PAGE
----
August 13, 2010
The combined global land and ocean surface temperature made this July the second warmest on record, behind 1998, and the warmest averaged January-July on record. The global average land surface temperature for July and January–July was warmest on record. The global ocean surface temperature for July was the fifth warmest, and for January–July 2010 was the second warmest on record, behind 1998.
The monthly analysis from NOAA’s National Climatic Data Center, which is based on records going back to 1880, is part of the suite of climate services NOAA provides government, business and community leaders so they can make informed decisions.
High resolution (Credit: NOAA)
The July worldwide land surface temperature was 1.85°F (1.03°C) above the 20th century average of 57.8°F (14.3°C) — the warmest July on record. Warmer-than-average conditions dominated land areas of the globe. The most prominent warmth was in Europe, western Russia and eastern Asia. Cooler-than-average regions included central Russia, Alaska and southern South America.
According to the Finnish Meteorological Institute, Finland set a new all-time maximum temperature on July 29 when temperatures soared to 99.0°F (37.2°C), surpassing the previous record set in July 1914 by 2.3°F (1.3°C).
Western Russia was engulfed by a severe heat wave during much of July. On July 30, Moscow set a new all-time temperature record when temperatures reached 102°F (39°C), exceeding the previous record of 99.0°F (37.2°C) set four days earlier. Before 2010, the highest maximum temperature recorded in Moscow was 98.2°F (36.8°C), set nine decades ago.
According to the Beijing Climate Center, the July 2010 average temperature across China was 73.0°F (22.8°C), which is 2.5°F (1.4°C) above the 1971-2000 average and the warmest July since 1961.
The worldwide ocean surface temperature was 0.97°F (0.54°C) above the 20th century average of 61.5°F (16.4°C) and the fifth warmest July on record. The warmth was most pronounced in the Atlantic Ocean.
La Niña conditions developed during July 2010, as sea surface temperatures (SST) continued to drop across the central and eastern equatorial Pacific Ocean. According to NOAA’s Climate Prediction Center, La Niña is expected to strengthen and last through the Northern Hemisphere winter 2010-2011.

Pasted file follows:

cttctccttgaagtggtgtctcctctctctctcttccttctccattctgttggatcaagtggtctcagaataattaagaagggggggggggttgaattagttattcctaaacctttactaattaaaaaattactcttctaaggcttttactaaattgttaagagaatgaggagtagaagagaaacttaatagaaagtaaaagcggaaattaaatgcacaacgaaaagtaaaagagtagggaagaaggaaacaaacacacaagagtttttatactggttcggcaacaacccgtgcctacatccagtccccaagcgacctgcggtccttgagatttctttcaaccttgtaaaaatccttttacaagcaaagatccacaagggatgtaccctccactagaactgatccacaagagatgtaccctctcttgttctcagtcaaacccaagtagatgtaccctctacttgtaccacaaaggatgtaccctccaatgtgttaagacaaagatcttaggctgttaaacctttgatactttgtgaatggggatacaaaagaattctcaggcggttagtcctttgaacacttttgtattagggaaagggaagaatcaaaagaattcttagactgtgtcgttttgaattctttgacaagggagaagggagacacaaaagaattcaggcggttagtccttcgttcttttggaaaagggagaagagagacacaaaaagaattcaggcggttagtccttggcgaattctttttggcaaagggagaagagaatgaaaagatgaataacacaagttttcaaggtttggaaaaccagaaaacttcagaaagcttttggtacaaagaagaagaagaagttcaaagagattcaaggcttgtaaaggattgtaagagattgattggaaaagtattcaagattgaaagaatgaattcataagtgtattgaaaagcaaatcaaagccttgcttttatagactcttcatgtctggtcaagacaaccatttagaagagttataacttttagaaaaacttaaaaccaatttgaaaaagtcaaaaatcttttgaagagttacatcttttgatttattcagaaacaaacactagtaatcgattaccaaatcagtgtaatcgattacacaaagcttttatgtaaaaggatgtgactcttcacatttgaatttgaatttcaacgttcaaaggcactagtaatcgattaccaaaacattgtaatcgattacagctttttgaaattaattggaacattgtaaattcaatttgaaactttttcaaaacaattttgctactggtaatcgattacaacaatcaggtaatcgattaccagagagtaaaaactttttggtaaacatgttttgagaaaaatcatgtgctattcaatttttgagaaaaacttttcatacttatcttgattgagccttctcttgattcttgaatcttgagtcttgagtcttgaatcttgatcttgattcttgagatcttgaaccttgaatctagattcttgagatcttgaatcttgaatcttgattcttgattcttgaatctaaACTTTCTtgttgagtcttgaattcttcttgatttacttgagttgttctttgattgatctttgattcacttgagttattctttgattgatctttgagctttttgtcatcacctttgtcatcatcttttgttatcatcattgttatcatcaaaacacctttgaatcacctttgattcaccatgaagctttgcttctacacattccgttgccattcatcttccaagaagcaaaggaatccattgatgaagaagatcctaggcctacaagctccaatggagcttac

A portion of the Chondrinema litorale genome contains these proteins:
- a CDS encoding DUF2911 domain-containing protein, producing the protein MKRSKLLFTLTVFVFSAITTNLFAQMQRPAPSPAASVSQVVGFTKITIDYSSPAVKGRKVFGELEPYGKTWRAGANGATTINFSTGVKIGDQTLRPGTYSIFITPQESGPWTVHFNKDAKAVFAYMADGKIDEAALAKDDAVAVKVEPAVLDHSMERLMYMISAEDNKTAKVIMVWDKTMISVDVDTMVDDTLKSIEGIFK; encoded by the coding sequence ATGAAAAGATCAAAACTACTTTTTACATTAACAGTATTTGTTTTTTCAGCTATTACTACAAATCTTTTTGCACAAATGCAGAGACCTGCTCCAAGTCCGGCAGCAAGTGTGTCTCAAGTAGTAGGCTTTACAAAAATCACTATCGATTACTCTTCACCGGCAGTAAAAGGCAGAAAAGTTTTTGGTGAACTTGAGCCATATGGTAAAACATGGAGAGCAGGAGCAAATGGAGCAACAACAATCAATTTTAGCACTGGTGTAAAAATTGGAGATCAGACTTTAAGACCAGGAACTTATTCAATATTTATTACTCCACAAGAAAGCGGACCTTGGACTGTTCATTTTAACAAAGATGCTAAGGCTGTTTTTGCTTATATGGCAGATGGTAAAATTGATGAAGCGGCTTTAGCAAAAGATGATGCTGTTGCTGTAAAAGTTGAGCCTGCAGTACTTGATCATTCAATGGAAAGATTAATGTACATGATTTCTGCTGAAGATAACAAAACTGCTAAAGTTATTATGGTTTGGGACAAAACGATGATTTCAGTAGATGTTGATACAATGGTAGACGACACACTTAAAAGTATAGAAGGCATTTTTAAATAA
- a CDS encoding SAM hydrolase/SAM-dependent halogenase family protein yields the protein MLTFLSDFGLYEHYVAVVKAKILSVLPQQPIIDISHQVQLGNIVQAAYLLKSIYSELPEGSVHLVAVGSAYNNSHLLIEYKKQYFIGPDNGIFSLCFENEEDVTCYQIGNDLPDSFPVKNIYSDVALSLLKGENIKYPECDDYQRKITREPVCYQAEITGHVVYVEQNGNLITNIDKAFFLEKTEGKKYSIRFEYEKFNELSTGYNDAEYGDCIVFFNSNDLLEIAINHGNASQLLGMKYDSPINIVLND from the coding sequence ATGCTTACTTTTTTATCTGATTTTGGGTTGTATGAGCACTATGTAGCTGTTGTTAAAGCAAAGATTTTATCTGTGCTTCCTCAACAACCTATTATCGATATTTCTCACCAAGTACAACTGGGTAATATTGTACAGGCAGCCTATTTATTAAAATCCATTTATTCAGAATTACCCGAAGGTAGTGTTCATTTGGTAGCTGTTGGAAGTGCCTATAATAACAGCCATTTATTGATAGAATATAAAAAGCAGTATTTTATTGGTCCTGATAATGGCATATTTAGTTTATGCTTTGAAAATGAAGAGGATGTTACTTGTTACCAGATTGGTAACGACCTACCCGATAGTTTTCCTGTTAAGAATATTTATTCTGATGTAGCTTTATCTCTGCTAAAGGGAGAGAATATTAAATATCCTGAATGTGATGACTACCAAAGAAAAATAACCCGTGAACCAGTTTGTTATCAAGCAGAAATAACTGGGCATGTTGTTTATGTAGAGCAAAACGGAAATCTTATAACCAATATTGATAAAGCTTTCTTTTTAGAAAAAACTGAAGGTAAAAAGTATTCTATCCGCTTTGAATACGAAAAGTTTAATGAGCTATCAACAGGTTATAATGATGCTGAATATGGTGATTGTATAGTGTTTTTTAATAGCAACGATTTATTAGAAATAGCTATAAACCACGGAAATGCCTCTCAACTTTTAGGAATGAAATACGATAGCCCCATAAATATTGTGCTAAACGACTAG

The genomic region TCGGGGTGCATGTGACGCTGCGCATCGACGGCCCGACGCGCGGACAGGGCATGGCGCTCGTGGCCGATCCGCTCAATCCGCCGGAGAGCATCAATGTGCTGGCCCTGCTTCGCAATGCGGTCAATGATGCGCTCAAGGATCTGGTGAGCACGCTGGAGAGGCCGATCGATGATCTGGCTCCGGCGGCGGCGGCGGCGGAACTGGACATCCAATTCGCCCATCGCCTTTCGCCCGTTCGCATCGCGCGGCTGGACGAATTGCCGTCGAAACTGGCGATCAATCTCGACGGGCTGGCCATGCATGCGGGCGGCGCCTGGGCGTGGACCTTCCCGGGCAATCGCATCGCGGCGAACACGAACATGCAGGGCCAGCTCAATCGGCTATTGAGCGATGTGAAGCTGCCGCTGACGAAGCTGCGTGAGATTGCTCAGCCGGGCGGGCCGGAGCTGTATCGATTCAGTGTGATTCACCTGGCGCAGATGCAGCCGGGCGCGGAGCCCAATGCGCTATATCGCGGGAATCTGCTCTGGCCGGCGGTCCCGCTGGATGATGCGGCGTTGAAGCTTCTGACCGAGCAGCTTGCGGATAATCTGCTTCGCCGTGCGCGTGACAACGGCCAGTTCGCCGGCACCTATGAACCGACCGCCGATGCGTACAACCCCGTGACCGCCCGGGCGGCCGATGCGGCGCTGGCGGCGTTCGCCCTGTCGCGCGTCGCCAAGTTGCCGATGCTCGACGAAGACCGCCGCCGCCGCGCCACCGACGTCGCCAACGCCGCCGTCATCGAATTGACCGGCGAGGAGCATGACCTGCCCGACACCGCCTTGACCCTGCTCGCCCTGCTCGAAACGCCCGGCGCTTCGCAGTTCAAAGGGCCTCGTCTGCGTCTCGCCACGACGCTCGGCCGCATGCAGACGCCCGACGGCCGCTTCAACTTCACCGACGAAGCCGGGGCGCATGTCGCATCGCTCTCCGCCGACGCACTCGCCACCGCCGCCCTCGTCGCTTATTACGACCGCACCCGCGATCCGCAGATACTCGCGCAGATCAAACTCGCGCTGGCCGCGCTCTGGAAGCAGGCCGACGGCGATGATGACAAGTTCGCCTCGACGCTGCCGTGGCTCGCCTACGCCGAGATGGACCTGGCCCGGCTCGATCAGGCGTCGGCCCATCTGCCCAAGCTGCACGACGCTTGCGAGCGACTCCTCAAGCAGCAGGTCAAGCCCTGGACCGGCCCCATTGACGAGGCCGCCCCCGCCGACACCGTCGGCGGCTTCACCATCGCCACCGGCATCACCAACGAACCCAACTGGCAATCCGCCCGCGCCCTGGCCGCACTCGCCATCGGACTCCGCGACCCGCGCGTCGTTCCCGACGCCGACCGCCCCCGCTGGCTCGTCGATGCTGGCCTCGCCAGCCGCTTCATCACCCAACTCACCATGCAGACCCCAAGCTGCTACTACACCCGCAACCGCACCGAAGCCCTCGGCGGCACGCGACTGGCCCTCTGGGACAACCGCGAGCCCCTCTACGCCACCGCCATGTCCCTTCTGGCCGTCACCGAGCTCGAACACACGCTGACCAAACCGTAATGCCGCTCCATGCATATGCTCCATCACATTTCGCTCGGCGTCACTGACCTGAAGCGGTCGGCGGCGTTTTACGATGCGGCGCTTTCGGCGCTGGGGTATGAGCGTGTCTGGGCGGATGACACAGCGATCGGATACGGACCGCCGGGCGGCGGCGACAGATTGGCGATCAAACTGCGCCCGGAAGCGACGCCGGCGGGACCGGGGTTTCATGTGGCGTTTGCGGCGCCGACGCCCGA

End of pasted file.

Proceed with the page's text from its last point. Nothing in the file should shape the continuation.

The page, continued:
For the year-to-date, the global combined land and ocean surface temperature of 58.1°F (14.5°C) was the warmest January-July period on record. This value is 1.22°F (0.68°C) above the 20th century average.
High resolution (Credit: NOAA)
Arctic sea ice covered an average of 3.2 million square miles (8.4 million square kilometers) during July. This is 16.9 percent below the 1979-2000 average extent and the second lowest July extent since records began in 1979. The record low July was set in 2007. This was the 14th consecutive July with below-average Arctic sea ice extent. July 1996 was the last year that had above-average sea ice extent.
Antarctic sea ice extent in July was above average, 4.8 percent above the 1979-2000 average—resulting in the largest July sea ice extent on record.
According to Australia’s Bureau of Meteorology, the continent received an average of 34.4 mm (1.35 inches) of precipitation during July 2010—this is 55 percent above the 1961-1990 average and the highest value since 1998.
Scientists, researchers and leaders in government and industry use NOAA’s monthly reports to help track trends and other changes in the world's climate. This climate service has a wide range of practical uses, from helping farmers know what and when to plant, to guiding resource managers with critical decisions about water, energy and other vital assets.
NOAA understands and predicts changes in the Earth’s environment, from the depths of the oceans to surface of the sun, and conserves and manages our coastal and marine resources.